This is what is being done to make Lancashire's public footpaths more accessible

Public footpaths across Lancashire could become more accessible for disabled people and the less physically active.

Wednesday, 17th July 2019, 12:21 pm
Broken stiles have to be replaced to keep public paths accessible - but should gates be put in their place?

Landowners are being encouraged to replace worn-out stiles with gates – or even to leave the way completely unhindered. When the stepped access points come to the end of their natural life, it is the responsibility of the landowner to replace them so that public paths remain freely passable.

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If a stile or gate was in situ at the time a footpath came into being, then it is permissible to replace it like for like.

Gates which have replaced a stile

However, if Lancashire County Council has to intervene to ensure the work is carried out, the authority is taking the opportunity to ask landowners to consider whether they need any barrier in place at all. If they do, County Hall may then offer to pay to replace a failing stile with a more easily-negotiated gate, the Lancashire Local Access Forum (LLAF) heard.

Speaking after the meeting, the authority’s rights of way manager David Goode said the council is going beyond what it is legally obliged to do to maintain access – but that stumping up for a gate is often a more cost-effective option than trying to prove if there was any right for the stile to be there in the first place.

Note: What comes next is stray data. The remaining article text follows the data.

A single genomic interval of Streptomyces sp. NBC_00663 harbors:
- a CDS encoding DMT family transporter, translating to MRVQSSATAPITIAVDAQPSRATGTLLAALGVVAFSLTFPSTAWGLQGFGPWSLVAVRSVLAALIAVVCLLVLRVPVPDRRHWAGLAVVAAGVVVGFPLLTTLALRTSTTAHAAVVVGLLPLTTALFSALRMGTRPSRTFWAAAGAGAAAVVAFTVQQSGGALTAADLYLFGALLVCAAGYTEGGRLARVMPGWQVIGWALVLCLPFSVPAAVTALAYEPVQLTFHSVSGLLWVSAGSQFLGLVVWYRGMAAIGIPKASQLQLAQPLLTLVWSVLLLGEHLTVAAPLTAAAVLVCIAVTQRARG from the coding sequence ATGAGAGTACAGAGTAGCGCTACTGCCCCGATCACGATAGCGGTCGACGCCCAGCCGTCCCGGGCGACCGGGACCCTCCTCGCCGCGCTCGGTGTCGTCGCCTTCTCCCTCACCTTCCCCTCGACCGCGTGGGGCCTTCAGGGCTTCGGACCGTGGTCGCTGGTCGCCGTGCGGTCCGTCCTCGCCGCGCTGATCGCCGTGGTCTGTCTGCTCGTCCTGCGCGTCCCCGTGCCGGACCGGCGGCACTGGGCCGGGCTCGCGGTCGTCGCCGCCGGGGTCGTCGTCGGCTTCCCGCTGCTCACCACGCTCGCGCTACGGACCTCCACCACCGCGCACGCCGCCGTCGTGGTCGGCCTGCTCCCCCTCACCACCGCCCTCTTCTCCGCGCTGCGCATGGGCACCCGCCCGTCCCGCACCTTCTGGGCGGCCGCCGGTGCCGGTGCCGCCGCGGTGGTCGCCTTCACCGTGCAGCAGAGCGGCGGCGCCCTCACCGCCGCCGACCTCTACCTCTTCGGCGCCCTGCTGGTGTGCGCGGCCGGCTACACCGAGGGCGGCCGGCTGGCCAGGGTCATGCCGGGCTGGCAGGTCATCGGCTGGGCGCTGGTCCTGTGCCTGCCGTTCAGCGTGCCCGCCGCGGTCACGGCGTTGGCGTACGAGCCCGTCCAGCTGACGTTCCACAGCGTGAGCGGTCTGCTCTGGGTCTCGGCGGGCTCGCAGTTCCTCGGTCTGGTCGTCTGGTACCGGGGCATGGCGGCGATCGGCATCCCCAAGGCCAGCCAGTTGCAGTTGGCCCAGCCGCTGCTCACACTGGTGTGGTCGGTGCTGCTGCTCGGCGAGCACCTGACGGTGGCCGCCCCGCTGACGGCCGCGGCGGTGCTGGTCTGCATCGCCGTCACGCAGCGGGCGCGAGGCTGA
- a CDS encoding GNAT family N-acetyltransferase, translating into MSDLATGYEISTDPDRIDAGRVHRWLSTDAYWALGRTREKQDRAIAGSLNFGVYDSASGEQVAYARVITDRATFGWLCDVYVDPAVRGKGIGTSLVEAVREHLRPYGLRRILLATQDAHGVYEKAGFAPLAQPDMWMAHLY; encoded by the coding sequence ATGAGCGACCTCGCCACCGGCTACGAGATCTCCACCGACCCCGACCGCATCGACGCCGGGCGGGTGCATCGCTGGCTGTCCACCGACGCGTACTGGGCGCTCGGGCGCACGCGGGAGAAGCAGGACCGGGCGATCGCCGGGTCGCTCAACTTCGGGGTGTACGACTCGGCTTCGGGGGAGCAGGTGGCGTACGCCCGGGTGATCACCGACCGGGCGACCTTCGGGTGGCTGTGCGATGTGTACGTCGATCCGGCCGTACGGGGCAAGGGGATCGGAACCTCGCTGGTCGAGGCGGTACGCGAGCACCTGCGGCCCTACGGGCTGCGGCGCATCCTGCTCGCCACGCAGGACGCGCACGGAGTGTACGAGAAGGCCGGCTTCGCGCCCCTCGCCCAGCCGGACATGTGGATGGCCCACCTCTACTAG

“These paths might have come into being 200 years ago – so we’ll be doing well if our records show whether it was a stile or gate back then,” he explained.

Would gates tempt more people onto Lancashire's footpaths than stiles?

“So we ask landowners to give up their right to a stile and allow us to fit a gate to make the path more easily accessible.

“A lot of the people who might want to start using public footpaths for exercise are those that are less physically active and so might be deterred by a stile. They might be capable of getting over it, but will they choose to?”

But the gradient of the land can sometimes mean that a stile is the only option and the meeting also heard that the council is unlikely to pay for a gate if an old stile has been replaced with a new one before rights of way officers have had to intervene.

Landowners can also request authorisation for new stiles and gates which were not original features of a footpath across their land if they are now needed to control livestock.

David Kelly, from the Ramblers’ Association, told fellow LLAF members that the condition of stiles across Lancashire was “getting worse”.